for that matter, when it solves a problem, answers a question, or helps us, in any way,
overcome an obstacle. What if it's a different kind of doctor? What if the person searching isn't the patient? This can happen when we book stuff on behalf
of children. So let's imagine our client is a pediatric
dentist. So our client's client, the person visiting
the site, is most likely the parent or guardian, not the child going to see the dentist. As a child's caregiver, I want to learn more
about this dentist so that I can book an appointment. Or what about this: as a parent, I'm understandably
anxious about my child's first dentist appointment. The driving force here is that they're wanting
to learn about what goes into a pediatric dental exam, so I can get peace of mind and,
again, book an appointment. But we can also think about it differently. Someone could be looking for directions. As a guardian, I want to find a quick map
so that I can get my kid to the dentist 15 minutes early to fill out paperwork. There's no right or wrong way to approach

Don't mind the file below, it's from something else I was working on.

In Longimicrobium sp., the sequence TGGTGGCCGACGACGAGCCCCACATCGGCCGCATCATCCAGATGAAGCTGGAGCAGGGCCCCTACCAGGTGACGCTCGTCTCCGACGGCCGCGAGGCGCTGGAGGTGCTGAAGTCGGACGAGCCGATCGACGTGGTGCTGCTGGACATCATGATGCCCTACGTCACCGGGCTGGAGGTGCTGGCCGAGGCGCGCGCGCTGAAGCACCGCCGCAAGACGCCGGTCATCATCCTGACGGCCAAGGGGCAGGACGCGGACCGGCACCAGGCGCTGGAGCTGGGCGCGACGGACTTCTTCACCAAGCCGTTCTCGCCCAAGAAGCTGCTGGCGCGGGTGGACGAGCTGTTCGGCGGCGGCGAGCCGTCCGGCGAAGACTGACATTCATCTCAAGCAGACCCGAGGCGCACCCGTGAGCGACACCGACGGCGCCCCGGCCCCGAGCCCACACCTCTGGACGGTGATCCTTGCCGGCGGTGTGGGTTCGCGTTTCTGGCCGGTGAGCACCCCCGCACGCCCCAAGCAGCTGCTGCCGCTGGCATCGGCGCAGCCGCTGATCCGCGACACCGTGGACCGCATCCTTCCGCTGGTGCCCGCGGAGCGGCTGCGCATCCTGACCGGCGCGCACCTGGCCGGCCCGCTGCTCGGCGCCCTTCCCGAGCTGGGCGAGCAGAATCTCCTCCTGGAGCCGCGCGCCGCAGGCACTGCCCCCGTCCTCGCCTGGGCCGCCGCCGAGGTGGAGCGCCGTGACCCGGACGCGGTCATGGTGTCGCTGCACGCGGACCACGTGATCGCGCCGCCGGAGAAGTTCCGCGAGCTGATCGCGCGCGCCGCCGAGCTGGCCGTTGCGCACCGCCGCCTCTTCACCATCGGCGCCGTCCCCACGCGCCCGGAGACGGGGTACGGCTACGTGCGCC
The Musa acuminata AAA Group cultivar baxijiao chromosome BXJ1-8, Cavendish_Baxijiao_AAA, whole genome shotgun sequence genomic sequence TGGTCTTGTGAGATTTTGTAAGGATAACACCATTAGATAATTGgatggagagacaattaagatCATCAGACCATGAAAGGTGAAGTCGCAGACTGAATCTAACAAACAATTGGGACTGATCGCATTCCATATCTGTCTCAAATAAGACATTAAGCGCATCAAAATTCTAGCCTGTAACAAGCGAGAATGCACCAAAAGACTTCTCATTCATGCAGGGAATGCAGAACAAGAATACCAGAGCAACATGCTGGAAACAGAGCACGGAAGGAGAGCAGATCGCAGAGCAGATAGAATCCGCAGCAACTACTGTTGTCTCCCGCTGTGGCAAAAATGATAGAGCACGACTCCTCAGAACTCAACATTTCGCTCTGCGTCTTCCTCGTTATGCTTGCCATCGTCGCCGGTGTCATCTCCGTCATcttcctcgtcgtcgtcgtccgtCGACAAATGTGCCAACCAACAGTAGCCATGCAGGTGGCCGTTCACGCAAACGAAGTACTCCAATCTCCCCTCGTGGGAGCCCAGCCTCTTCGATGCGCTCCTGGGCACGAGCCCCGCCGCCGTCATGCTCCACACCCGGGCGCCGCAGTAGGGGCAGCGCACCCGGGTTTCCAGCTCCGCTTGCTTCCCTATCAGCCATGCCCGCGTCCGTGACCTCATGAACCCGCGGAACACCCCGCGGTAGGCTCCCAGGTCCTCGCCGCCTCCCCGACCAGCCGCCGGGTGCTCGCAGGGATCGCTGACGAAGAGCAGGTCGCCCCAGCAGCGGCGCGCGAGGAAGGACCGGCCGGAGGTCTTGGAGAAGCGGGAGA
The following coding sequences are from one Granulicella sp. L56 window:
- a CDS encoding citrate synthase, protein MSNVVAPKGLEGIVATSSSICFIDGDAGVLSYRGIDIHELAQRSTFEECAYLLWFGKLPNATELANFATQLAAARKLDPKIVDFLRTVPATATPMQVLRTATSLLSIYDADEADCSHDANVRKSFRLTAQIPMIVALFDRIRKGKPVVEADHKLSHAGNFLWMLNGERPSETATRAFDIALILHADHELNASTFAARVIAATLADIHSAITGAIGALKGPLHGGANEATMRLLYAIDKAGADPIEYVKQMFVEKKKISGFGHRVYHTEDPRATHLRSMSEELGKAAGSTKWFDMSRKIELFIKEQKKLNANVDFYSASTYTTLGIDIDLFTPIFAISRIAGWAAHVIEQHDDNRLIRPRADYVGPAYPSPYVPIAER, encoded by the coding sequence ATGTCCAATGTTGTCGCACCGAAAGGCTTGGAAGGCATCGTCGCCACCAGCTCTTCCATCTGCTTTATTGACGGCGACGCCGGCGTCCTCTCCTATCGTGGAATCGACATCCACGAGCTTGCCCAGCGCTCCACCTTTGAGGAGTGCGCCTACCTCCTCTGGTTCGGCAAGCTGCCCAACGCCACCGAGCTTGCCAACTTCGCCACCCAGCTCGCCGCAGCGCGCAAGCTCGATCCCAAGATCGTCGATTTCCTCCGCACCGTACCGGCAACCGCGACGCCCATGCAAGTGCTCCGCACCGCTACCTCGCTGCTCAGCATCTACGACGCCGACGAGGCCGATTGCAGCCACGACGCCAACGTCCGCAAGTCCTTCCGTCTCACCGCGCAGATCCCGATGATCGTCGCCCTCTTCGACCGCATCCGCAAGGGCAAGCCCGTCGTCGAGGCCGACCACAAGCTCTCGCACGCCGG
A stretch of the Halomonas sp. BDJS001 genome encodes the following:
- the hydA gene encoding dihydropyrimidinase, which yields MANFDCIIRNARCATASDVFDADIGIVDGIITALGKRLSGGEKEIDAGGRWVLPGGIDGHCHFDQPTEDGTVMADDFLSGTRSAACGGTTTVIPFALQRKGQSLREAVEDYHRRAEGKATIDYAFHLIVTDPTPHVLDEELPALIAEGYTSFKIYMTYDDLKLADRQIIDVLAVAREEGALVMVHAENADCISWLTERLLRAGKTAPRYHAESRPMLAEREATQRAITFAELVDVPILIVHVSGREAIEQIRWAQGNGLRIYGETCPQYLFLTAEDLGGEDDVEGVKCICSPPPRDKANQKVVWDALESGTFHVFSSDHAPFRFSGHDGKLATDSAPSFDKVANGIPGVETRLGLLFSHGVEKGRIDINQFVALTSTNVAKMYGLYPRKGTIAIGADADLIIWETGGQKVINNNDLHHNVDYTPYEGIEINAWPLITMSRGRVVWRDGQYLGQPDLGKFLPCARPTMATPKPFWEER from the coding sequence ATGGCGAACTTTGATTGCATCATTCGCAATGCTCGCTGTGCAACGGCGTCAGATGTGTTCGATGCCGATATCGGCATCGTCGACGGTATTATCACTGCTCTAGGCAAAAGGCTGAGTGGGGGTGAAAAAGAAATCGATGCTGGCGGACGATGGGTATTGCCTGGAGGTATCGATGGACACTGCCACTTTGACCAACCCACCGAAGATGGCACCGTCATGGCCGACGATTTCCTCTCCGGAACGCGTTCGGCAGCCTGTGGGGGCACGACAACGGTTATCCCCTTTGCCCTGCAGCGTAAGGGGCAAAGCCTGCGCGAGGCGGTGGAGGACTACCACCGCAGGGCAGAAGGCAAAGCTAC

these options. Anything to reassure them that we're thinking
about what might be in their head as they're trying to learn more about this dentist. Empathy is more important to content strategy
than almost any other industry on the planet. Except maybe healthcare, or education, or
if you're in business, or any job of any type in which you, as a human, interact with other
humans, in any way, whatsoever. Because the ability to put yourself in someone
else's shoes, that's true value, and it makes all the difference. We want to remember who wants to use this
website and why. Generally, it helps to find the most common
thing. We want the main thing that clearly defines
the value the dentist is providing. We can have our secondary options written
down, too, and we can use these for reference, but this is the one we're going to print out
and tape up on the wall until we're done. Let's roll through the others pretty quickly. Producer: as a film director, I want to make
sure this producer is qualified, so that I can hire someone to produce my upcoming project. Startup: as a health-conscious consumer, I
want to learn more about the health benefits of vegan beef jerky so that I can buy some. What about the educator? As a parent, I want to confirm that this educator